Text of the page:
If it were truly a monument for these events then it stupefies the intellect for the total lack of such epitaphs being completely missing from the Quranic verses (calligraphy) written all over it.
All monuments every-where in the world, especially in the Middle East, were inscribed and dedicated to some deity or some glorified event; why not the Dome of the Rock especially since the Isra was allegedly such a monumental event in the 'traditions' of the Muhammadan Arabs?
There are alternatively, four main very practical and logical reasons for its construction:
1It was built in the first instance as a political, religious and economic rival toMecca; as a place of pilgrimage to rival al Ka'ba. He wanted to make Jerusalem the centre of gravity of the new Islamic Empire instead of Mecca or even Medina. At that time, Mecca was under the control of his opponent Ibn al Zubair, and the two were competing for their political and theological struggle as the warring rivals to the Caliphate.
At that moment of history, Mecca had not yet attained its supreme position as far as theHajj is concerned, that it attained later on. The manner in which the Dome was built was not that of a Mosque but actually as a shrine to rival the Ka'ba as the following characteristics of the structure clearly point out:
A.It is built within a huge court so that pilgrims would walk around it (Circum-ambulate).
B.It has no Minaret from which the call for prayers could be announced and hence it cannot be considered as a Masjid (Mosque) in the truest sense.
C.It has no Mihrab to give the direction of prayers towards Mecca; this Qibla wall is one of the fundamental elements in any mosque since it shows the worshipers the direction of prayer and the rectangular interior space which helps to define it.
These elements are a result of the function of the mosque which is to create a place for the community to pray. Prayer is done with rows of worshipers facing one direction (east to Mecca), hence the need for a rectangular plan with one wall marking direction.
The mosque also has a defined frontal orientation and is often arranged around or in relation to a courtyard.
2It was built by mostly Christian architects and artisans - since the Arabs had not then mastered the science of construction - as a rival, in beauty and size, to the Christian Holy Sepulchreon the Mount of Olives and as a testimonial to the ascendancy - both politically and religiously - of the new Islamic polity.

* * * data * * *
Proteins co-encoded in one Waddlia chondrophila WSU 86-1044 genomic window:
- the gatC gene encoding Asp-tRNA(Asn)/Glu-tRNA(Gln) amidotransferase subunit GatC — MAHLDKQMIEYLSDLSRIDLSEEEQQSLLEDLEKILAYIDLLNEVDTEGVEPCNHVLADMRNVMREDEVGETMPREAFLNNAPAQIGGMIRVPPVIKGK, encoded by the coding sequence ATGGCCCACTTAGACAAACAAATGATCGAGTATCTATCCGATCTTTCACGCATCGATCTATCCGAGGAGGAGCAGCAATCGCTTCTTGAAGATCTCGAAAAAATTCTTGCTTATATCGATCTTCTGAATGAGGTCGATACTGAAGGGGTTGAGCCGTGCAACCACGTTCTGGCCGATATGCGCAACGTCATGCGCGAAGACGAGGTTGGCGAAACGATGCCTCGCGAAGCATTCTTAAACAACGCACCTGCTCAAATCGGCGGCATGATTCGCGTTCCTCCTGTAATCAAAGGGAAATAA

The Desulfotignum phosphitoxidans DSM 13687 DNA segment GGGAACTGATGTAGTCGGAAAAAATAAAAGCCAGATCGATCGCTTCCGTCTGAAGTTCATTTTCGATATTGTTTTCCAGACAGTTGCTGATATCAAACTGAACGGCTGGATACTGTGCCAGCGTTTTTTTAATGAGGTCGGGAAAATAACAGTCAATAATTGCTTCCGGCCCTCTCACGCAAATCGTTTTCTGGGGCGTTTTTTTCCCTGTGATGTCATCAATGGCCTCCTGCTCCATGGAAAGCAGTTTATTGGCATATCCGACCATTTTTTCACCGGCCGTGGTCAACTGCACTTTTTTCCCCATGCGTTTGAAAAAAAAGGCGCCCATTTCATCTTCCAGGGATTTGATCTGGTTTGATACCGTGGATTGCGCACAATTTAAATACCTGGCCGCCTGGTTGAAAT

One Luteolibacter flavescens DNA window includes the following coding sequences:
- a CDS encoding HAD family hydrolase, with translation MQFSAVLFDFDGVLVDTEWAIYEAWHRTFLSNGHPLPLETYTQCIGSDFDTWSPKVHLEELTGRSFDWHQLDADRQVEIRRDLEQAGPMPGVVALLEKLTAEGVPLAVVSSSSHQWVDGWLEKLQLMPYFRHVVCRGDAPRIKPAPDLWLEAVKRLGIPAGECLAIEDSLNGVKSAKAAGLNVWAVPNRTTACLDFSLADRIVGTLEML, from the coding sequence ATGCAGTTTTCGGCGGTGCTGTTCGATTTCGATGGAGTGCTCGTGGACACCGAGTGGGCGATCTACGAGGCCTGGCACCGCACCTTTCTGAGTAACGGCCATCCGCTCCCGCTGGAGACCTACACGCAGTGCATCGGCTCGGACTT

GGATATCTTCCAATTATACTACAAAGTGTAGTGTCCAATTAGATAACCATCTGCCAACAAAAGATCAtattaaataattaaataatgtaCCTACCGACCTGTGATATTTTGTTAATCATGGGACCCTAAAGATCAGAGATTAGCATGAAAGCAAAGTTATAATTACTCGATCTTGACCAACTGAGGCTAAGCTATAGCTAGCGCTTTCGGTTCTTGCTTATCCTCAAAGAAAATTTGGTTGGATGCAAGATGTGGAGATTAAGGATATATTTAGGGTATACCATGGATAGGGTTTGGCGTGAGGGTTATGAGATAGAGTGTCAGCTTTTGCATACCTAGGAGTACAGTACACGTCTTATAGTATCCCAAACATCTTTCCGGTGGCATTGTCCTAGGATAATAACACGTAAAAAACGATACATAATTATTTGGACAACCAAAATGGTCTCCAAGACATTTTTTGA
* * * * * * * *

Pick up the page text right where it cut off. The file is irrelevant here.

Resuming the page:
Interestingly, the manner of its architecture - repeated on almost every mosque in the world - was a copy of the Byzantine /Syrian architecture of their cathedrals and churches in the Levant.
The use of mosaics on the exterior of the Dome of the Rock is also not original,
St. Peters old Basilica in Rome (450 C.E.) used mosaics to decorate the exterior of the facade.
Through its construction, the Arab rulers were declaring their religious and political supremacy over the conquered peoples.
3As a point of pilgrimage, it was also meant to become a serious source of trade, income and wealth to rival Mecca.
4The inscriptions on the Dome - with a great amount of repetition - are quotations from the Quran that attest to the unity and supremacy of Allah and repeatedly attack the concept of the Trinity of Christianity.
These inscriptions areseven hundred and thirty four feet long in all, amongst the lengthiest inscriptions in the world.
In fact it acts as an important item of propaganda -both politically and theologically - for the newly formed Arab/Muhammadan polity. It declares the supremacy of 'Islam' over that of its rival Christianity.
The most telling and most remarkable omission in those extremely long inscriptions - 734 feet in length- is the total and unexplainable absence of any references to the only relevant verse/Aya in the Quran, upon which the whole theological explanation for which the Dome was built, is totally missing.
17: 1"Glory to (Allah) Who did take His Servant for Journey by night from the Sacred Mosque to the Farthest Mosque whose precincts We did Bless in order that We might show him some of Our Signs: for He is the one Who heareth and seeth (all things)".
The Ayat/ verses on the Dome never mention the Isra, the Masjid al Aqsa,Buraq or the Night Journey; the very unique items that Muhammadan theologians allege it was built for in the first place.
This can only be LOGICALLY explained, if during its construction by the Ummayad Caliph Abd al Malik 685-705, these later INVENTED traditions were not yet CREATED. He did not know about them, otherwise he would have gladly incorporated them in the calligraphy.
The association between the Isra, Mi'raj and the Dome of the Rock was first thought of by Ibn Ishaq (d.767) in his Sira, the biography of Muhammad.
*** The Arab and Muhammadan claims to the Temple Mount and Jerusalem stand on extremely FLIMSY and TENUOUS foundations, that are totally UNSUPPORTED and UNSUBSTANTIATED from the historical and religious realities of the events but remain standing purely on unshakable grounds of 'belief' ***